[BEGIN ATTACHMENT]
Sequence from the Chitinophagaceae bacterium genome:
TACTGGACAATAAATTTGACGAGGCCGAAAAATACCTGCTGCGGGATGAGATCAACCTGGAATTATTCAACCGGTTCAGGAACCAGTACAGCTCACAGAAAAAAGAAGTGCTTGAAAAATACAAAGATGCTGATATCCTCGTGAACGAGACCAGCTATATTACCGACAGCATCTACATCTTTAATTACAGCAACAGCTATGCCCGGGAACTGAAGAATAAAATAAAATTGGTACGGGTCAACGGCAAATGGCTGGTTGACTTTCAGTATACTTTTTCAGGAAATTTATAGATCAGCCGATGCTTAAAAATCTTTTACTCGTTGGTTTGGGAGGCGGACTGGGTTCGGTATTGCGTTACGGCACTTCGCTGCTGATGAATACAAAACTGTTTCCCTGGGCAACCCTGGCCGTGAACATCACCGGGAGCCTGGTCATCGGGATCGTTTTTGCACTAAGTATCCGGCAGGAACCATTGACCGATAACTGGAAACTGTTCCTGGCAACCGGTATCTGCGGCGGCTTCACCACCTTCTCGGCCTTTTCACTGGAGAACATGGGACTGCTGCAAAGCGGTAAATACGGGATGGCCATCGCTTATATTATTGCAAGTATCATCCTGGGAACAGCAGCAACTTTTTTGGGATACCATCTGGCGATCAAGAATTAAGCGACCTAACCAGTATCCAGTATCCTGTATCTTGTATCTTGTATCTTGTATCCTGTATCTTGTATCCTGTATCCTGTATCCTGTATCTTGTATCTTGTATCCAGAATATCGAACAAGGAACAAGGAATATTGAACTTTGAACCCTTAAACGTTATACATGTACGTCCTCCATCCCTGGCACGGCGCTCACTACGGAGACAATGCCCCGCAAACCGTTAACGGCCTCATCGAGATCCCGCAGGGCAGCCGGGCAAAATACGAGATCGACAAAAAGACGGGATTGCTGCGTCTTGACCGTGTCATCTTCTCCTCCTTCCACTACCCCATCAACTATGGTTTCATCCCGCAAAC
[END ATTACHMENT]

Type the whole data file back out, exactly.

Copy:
Sequence from the Chitinophagaceae bacterium genome:
TACTGGACAATAAATTTGACGAGGCCGAAAAATACCTGCTGCGGGATGAGATCAACCTGGAATTATTCAACCGGTTCAGGAACCAGTACAGCTCACAGAAAAAAGAAGTGCTTGAAAAATACAAAGATGCTGATATCCTCGTGAACGAGACCAGCTATATTACCGACAGCATCTACATCTTTAATTACAGCAACAGCTATGCCCGGGAACTGAAGAATAAAATAAAATTGGTACGGGTCAACGGCAAATGGCTGGTTGACTTTCAGTATACTTTTTCAGGAAATTTATAGATCAGCCGATGCTTAAAAATCTTTTACTCGTTGGTTTGGGAGGCGGACTGGGTTCGGTATTGCGTTACGGCACTTCGCTGCTGATGAATACAAAACTGTTTCCCTGGGCAACCCTGGCCGTGAACATCACCGGGAGCCTGGTCATCGGGATCGTTTTTGCACTAAGTATCCGGCAGGAACCATTGACCGATAACTGGAAACTGTTCCTGGCAACCGGTATCTGCGGCGGCTTCACCACCTTCTCGGCCTTTTCACTGGAGAACATGGGACTGCTGCAAAGCGGTAAATACGGGATGGCCATCGCTTATATTATTGCAAGTATCATCCTGGGAACAGCAGCAACTTTTTTGGGATACCATCTGGCGATCAAGAATTAAGCGACCTAACCAGTATCCAGTATCCTGTATCTTGTATCTTGTATCTTGTATCCTGTATCTTGTATCCTGTATCCTGTATCCTGTATCTTGTATCTTGTATCCAGAATATCGAACAAGGAACAAGGAATATTGAACTTTGAACCCTTAAACGTTATACATGTACGTCCTCCATCCCTGGCACGGCGCTCACTACGGAGACAATGCCCCGCAAACCGTTAACGGCCTCATCGAGATCCCGCAGGGCAGCCGGGCAAAATACGAGATCGACAAAAAGACGGGATTGCTGCGTCTTGACCGTGTCATCTTCTCCTCCTTCCACTACCCCATCAACTATGGTTTCATCCCGCAAAC